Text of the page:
Imparting skills through training

Most training is directed at upgrading and improving an employee’s technica skills. Technical training has become increasingly important today for two reasons – new technology and new structural designs in the organization.

Jobs change as a result if new technologies and improved methods. For instance, many auto repair personnel have had to undergo extensive training to fix and maintain rennet models with computer monitored engines, electronic stabilizing systems, GPS, keyless entry, and other innovation. Similarly computer controlled equipment has required millions of production employees to learn a whole new set of skills.

In addition, technical training has become increasingly important because of changes in organizations design. As organization flatten their structures expand their use of teams, and break down traditional departmental barriers, employees need mastery of a wider variety of tasks and increased knowledge of how their organization operates. For instance, the restructuring of jobs at Miller Brewing Co. around empowered teams has led management to introduce a comprehensive business literacy program to help employees better understand competition, the state of the beer industry, where the company’s revenues come from how costs are calculated, and where employees fit into the company’s value chain.

Interpersonal skills: Almost all employees belong to a work unit, and their work performance depends to some degree on their ability to effectively interact with their coworkers and their boss. Some employees have excellent interpersonal skills, but others require training to improve theirs. This includes learning how to be a better listener how to communicate ideas more clearly and how to be a more effective team player.

Problem Solving Skills: Managers, as well as many employees who perform non-routine tasks, have to solve problems in their jobs. When people require these skills but are deficient in them, they can participate in problem solving training. This can include activities to sharpen their logic, reasoning and problem defining skills as well as their abilities to assess causation, develop and analyze alternatives, and select solutions. Problem-solving training has become a basic part of almost every organizational effort to introduce self managed teams or implement quality management programs.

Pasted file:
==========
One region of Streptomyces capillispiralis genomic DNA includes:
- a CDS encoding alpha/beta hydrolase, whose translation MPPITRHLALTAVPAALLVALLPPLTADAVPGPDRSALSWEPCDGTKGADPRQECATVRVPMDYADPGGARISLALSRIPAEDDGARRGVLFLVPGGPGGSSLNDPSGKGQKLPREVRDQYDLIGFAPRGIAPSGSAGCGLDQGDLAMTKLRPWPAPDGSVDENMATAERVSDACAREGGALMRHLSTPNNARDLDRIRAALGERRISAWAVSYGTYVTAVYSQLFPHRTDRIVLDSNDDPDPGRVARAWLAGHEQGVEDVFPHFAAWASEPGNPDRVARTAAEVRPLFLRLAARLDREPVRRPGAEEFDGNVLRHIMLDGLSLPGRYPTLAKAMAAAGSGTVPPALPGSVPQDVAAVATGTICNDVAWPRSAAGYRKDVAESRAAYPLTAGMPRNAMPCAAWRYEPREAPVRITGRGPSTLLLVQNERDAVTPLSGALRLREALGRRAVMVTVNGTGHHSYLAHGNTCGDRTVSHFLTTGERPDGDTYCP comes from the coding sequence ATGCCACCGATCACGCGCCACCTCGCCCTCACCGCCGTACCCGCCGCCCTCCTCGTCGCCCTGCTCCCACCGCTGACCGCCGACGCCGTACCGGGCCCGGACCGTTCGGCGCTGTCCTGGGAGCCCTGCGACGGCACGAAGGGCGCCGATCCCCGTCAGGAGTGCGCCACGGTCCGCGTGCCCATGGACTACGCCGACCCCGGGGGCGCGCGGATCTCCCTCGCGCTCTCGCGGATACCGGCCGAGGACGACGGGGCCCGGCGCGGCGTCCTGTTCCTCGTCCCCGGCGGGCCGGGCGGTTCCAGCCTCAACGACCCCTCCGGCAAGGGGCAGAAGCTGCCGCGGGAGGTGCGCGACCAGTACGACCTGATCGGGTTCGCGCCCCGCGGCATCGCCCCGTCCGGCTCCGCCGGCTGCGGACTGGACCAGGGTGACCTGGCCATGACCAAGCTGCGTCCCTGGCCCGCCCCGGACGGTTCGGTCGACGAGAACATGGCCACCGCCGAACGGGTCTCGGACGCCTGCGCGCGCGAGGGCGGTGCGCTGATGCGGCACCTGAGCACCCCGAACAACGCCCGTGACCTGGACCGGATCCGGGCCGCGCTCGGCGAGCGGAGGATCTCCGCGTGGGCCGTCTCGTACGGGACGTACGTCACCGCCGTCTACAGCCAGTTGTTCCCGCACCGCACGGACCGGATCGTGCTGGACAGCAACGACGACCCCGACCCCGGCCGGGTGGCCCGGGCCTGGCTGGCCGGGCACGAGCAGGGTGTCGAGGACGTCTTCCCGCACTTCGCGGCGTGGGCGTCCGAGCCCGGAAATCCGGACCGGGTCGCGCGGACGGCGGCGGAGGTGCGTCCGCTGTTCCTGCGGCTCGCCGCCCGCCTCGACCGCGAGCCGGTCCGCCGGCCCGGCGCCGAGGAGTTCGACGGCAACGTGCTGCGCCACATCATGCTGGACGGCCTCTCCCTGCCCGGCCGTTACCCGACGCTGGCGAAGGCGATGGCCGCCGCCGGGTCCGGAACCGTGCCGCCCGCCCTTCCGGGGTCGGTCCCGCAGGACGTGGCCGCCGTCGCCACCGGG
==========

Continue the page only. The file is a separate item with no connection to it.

Ethics Training: A recent survey finds that about 75 percent of employees working in the 1,000 largest US corporations receive ethics training. This training may be included in a newly hired employee’s orientation program, made part of an ongoing developmental training program, or provided to all employees as a periodic reinforcement of ethical principles. But the jury is still out on whether you can actually teach ethics.

Critics argue that ethics are based on values, and value systems are fixed at an early age. By the time employers hire people their ethical values have already been established. The critics also claim that ethics cannot be formally taught but must be learned by example.

Supporters of ethics training argue that value can be learned and changed after early childhood. And even if they couldn’t ethics training would be effective because it helps employees to recognize ethical dilemmas and become more aware of the ethical issues underlying their actions. Another argument is that ethics training reaffirms an organization’s expectations that embers will act ethically.

Cultural training:

In global economy, employee training is no longer limited to the specific tasks of the job. As more and more position in the information technology and service industries move to India from the United States, any companies are training their Indian employees to improve their cultural skills when dealing with American clients.

Some companies are benefiting from cultural training. Sierra Atlantic’s offices in Hyderabad, for example won a bid with an American firm over an Indian competitor because the Sierra employees were viewed as a better cultural fit. Such successes make it likely that companies with foreign clients will either adopt or continue to use cultural training.

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